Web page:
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Nayrooz feast: Happy Coptic New Year

The first year of the Coptic calendar remembers those who were martyred for their faith

Guavas are part of the traditional food eaten on Coptic New Year (Hassan Ibrahim/DNE)
Guavas are part of the traditional food eaten on Coptic New Year
(Hassan Ibrahim/DNE)

By Yomna El-Saeed

The feast of Nayrooz, which is the first day in the Coptic calendar, took place yesterday 11 September. The first month in the Coptic calendar is called Thout or Tout, and depending on the year, it falls on 11 September, or 12 September if it is a leap year. Yesterday was also the first day of the ancient Egyptian calendar, which made it both the start of the year 1730 in the Coptic calendar and the year 6255 in the ancient Egyptian calendar.

To commemorate Nayrooz, Pope Towadros II celebrated mass in the Saint Mark Coptic Cathedral in Abbaseya early in the morning.

Besides going to church in the morning, another way Egyptian Orthodox Christians celebrate the feast of Nayrooz is by eating red dates and guava. The fruits have a specialsignificance for Coptic Christians; the dates are eaten because their red colour represents the blood of the martyrs, their  white cores symbolise the purity of the martyrs’ hearts, and their solid seeds represent their strong faith. The guava’s white core also symbolises the martyrs’ purity.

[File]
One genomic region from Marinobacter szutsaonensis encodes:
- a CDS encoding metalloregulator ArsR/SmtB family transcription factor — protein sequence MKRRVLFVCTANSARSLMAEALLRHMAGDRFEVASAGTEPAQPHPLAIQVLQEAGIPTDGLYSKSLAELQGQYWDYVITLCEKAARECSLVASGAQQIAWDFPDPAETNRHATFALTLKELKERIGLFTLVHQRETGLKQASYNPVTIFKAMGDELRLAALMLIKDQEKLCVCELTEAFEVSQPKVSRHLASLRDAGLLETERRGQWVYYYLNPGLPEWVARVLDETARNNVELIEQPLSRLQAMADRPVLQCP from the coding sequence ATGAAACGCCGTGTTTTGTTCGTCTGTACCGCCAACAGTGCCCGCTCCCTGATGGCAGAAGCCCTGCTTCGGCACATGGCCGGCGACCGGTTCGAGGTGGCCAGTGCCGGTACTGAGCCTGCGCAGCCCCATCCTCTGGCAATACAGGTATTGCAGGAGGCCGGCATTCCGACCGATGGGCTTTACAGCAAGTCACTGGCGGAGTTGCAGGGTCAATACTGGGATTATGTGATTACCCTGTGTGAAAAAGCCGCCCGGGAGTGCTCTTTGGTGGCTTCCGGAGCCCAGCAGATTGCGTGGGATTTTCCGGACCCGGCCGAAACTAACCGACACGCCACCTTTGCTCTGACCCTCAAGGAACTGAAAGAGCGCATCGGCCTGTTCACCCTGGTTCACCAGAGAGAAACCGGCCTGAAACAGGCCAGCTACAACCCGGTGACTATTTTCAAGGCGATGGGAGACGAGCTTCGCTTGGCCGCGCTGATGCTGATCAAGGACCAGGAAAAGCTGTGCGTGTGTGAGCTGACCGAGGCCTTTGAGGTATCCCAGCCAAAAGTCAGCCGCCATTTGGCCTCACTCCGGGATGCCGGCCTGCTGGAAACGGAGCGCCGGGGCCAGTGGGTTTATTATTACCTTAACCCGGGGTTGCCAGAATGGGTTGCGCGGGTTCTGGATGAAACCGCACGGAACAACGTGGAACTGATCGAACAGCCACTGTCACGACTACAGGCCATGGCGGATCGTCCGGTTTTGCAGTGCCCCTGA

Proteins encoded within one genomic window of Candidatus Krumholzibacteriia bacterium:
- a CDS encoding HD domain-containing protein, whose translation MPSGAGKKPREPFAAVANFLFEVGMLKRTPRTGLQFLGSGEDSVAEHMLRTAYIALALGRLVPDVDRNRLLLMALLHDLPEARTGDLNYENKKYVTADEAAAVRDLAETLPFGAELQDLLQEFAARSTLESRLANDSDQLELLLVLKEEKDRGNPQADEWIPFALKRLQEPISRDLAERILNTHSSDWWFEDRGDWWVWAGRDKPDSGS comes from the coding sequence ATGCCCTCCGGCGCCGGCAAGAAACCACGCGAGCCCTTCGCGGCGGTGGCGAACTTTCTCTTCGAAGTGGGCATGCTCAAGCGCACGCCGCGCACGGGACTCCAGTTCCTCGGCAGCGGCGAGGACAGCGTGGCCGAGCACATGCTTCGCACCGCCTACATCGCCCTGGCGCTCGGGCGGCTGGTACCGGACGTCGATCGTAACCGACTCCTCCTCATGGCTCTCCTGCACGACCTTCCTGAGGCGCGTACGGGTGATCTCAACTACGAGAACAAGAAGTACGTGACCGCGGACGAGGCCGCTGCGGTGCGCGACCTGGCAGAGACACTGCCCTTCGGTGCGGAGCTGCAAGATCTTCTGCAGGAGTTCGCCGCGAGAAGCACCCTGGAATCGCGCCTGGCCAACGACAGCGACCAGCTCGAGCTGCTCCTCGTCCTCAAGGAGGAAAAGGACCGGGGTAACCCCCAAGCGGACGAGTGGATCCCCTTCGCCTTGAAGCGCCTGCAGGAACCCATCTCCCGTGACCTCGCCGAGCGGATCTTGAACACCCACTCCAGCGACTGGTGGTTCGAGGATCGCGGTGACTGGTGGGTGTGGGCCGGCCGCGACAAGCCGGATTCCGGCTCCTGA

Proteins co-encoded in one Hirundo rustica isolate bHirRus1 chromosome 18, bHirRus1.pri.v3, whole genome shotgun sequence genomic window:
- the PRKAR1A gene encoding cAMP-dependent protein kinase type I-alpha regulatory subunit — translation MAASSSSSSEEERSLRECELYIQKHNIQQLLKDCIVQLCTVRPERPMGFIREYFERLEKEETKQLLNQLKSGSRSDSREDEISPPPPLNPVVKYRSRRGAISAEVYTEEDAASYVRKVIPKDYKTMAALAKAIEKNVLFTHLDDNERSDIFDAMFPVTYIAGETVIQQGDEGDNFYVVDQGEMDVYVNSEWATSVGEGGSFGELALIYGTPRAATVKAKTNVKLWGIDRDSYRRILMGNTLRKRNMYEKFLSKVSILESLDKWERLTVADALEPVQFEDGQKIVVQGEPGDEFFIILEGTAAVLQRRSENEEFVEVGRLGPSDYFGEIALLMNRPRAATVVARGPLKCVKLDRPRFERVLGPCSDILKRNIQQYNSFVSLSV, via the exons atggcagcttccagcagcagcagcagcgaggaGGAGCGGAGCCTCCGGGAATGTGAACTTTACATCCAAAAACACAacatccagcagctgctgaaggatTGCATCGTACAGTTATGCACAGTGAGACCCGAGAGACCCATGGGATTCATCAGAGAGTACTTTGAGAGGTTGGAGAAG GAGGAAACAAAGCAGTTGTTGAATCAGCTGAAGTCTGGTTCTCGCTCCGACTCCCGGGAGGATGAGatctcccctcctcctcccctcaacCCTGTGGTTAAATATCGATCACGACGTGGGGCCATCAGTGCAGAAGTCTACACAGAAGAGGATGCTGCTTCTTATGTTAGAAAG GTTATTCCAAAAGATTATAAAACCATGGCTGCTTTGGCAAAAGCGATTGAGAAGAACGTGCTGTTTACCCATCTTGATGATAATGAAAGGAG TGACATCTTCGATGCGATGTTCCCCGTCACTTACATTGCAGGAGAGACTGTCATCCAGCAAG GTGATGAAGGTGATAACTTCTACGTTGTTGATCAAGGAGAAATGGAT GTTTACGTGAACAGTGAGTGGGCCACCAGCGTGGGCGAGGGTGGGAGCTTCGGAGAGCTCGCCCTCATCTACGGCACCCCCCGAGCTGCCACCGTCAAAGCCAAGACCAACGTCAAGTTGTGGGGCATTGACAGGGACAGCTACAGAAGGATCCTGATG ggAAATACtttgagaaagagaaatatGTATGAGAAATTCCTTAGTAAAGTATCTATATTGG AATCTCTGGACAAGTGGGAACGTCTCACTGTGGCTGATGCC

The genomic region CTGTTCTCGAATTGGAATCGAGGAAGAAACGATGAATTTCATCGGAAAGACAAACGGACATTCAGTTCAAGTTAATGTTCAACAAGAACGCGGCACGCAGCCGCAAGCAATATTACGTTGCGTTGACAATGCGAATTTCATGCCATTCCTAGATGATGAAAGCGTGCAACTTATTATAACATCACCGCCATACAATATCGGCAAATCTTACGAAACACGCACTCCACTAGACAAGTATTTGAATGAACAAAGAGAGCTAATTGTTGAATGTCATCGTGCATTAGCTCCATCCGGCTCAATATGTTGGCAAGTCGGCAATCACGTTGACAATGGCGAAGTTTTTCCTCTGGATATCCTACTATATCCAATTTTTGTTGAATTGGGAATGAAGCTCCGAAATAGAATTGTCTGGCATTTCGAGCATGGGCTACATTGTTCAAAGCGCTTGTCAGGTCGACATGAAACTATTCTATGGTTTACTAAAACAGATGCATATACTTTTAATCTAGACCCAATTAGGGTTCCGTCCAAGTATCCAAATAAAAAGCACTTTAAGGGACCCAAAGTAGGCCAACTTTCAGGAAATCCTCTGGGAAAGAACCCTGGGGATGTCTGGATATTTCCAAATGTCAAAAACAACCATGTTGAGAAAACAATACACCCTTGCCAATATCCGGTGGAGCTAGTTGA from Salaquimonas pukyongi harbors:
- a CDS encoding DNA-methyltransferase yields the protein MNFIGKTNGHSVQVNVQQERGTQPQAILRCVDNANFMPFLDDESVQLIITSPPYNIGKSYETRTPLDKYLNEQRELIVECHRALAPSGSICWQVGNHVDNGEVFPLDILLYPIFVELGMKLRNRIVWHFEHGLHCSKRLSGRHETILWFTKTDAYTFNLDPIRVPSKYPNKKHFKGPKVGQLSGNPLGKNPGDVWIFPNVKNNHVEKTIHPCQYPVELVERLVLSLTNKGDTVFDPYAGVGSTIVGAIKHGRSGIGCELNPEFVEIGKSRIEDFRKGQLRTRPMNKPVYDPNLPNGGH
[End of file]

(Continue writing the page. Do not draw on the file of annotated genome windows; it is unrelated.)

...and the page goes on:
Historically, the start of the Coptic calendar coincides with the first day of Diocletian’s, the Roman Emperor, bloody rule of Egypt. Diocletian is notorious for the persecution and torture of Egyptian Orthodox Christians; the highest number of martyrs in the history of the church came from this time. For this reason priests marked the first day of the Coptic calendar as the first day of Diocletian’s rule, and christened Nayrooz as a day of remembering the martyrs and their sacrifices.

The history of the ancient Egyptian calendar differs considerably. The year is an Egyptian invention; before its creation ancient Egyptians calculated their ages and marked major events in relation to the Nile floods. Later on, in 4241 B.C.E., the completion of the flooding season marked the first day of the Ancient Egyptian calendar. The feast of Nayrooz was an agricultural festival for ancient Egyptians because the water and mud that covered the fields because of the flooding of the Nile fertilised the land and allowed for growing crops.  Therefore, Nayrooz is both an Egyptian celebration and an Orthodox Christian one.

The word Nayrooz is of Coptic origin. It comes from “Ne-yarou,” meaning “rivers.” Over time, the letter “r” was substituted with “l” and the word became “Neylou.” After the Islamic conquest of Egypt, the way the word was pronounced changed, which eventually led to a new spelling: “Nile.”

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